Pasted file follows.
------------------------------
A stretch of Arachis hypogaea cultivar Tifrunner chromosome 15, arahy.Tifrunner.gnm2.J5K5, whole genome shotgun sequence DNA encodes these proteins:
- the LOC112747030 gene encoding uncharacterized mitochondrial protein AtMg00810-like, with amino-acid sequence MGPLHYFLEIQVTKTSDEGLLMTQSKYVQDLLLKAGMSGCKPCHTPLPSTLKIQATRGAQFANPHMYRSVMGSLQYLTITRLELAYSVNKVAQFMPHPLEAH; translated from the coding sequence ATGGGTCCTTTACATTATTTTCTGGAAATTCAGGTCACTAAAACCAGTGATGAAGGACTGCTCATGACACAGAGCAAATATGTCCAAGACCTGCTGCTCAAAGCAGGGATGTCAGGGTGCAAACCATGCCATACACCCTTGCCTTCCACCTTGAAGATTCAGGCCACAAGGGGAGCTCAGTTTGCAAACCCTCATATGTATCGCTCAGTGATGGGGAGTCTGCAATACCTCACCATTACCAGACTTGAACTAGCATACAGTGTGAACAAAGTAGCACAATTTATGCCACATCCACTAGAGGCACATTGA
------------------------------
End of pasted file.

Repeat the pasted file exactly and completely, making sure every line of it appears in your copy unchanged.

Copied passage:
A stretch of Arachis hypogaea cultivar Tifrunner chromosome 15, arahy.Tifrunner.gnm2.J5K5, whole genome shotgun sequence DNA encodes these proteins:
- the LOC112747030 gene encoding uncharacterized mitochondrial protein AtMg00810-like, with amino-acid sequence MGPLHYFLEIQVTKTSDEGLLMTQSKYVQDLLLKAGMSGCKPCHTPLPSTLKIQATRGAQFANPHMYRSVMGSLQYLTITRLELAYSVNKVAQFMPHPLEAH; translated from the coding sequence ATGGGTCCTTTACATTATTTTCTGGAAATTCAGGTCACTAAAACCAGTGATGAAGGACTGCTCATGACACAGAGCAAATATGTCCAAGACCTGCTGCTCAAAGCAGGGATGTCAGGGTGCAAACCATGCCATACACCCTTGCCTTCCACCTTGAAGATTCAGGCCACAAGGGGAGCTCAGTTTGCAAACCCTCATATGTATCGCTCAGTGATGGGGAGTCTGCAATACCTCACCATTACCAGACTTGAACTAGCATACAGTGTGAACAAAGTAGCACAATTTATGCCACATCCACTAGAGGCACATTGA